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The Edaphosauridae :. Abraham Miranda CSUSB 3.5.09. Edaphosauridae. Barrel bodied Small heads Originally lumped together, the subclass Edaphosauria include Edaphosauridae Casea Lupeosauridae Nitrosauridae

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The edaphosauridae l.jpg

The Edaphosauridae:

Abraham Miranda



Edaphosauridae l.jpg


  • Barrel bodied

  • Small heads

  • Originally lumped together, the subclass Edaphosauria include

    • Edaphosauridae

    • Casea

    • Lupeosauridae

    • Nitrosauridae

  • Romer appeared to have decided Edaphosaurus should have their own subclass, but he was overruled

  • Romer compared the Edaphosaurus to Casea because of their pelycosaur similarities

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The Edaphosauridae

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Where the Edaphosauridae lived…

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Commonalitys of the Edaphosauridae

  • Projection off the frontal bone, creating a large lappet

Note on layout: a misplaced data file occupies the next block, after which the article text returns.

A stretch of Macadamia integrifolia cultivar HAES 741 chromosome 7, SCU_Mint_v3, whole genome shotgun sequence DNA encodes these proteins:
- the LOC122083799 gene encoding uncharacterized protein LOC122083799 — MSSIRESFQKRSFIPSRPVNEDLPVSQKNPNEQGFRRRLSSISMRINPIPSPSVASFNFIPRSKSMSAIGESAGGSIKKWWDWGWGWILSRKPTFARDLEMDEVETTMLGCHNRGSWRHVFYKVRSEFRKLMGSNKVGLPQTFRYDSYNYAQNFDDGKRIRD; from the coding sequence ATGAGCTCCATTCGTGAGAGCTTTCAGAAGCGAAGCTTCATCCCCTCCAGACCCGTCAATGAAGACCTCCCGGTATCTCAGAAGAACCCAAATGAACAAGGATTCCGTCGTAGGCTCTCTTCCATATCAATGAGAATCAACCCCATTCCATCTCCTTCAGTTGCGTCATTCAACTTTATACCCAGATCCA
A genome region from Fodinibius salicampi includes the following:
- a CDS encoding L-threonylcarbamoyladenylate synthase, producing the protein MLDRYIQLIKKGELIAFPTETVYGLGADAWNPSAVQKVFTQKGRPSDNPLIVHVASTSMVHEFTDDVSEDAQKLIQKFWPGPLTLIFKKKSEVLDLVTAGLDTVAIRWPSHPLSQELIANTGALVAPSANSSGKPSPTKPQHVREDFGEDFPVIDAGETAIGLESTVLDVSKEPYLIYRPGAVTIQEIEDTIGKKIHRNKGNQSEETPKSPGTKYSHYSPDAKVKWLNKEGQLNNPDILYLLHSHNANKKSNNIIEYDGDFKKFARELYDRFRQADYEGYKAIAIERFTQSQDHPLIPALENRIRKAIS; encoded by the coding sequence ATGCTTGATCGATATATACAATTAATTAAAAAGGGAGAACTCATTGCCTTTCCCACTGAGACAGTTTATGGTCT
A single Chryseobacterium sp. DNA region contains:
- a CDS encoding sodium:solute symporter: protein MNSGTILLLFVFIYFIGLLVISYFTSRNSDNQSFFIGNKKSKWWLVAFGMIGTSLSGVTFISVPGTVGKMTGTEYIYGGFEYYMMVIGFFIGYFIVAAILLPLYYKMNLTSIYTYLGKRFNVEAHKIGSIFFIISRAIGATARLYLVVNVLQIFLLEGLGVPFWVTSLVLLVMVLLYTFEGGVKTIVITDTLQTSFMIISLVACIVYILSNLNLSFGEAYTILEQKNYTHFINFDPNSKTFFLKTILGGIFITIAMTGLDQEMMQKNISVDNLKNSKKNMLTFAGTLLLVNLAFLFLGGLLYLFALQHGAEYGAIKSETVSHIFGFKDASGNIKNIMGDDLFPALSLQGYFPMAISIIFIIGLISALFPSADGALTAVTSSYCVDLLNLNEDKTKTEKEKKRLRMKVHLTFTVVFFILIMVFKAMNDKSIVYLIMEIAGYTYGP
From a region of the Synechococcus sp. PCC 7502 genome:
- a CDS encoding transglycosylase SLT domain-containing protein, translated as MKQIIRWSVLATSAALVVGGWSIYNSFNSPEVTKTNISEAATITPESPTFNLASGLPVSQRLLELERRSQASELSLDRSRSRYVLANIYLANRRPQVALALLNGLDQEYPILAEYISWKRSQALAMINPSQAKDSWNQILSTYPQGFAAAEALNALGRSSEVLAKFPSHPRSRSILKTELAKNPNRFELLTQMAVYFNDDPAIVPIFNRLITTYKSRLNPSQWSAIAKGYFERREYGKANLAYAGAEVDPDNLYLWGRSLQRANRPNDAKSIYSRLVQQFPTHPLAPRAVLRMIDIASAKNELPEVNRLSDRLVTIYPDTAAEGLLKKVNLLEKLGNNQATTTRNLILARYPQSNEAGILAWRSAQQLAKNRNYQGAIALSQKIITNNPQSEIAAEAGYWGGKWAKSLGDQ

• Quadratojugal not connected to the subtemporal bar

  • Lacrimal bone reaches from the orbits to the naris

  • A narrow skull table

  • Have a supraorbial brow or shelf created from the prefrontal, frontal and post frontal bones

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The Edaphosaurid head

  • Postorbital process reduced

  • No connection with the postorbital bone and supratemporal bone

  • Temporal bar is created from the jugal and squamosal bones

  • Quadratojugal jugal is reduced

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Back of the head- Occiput

  • Supraoccipital is smaller compared to sphenacodonts

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Jaw and Tooth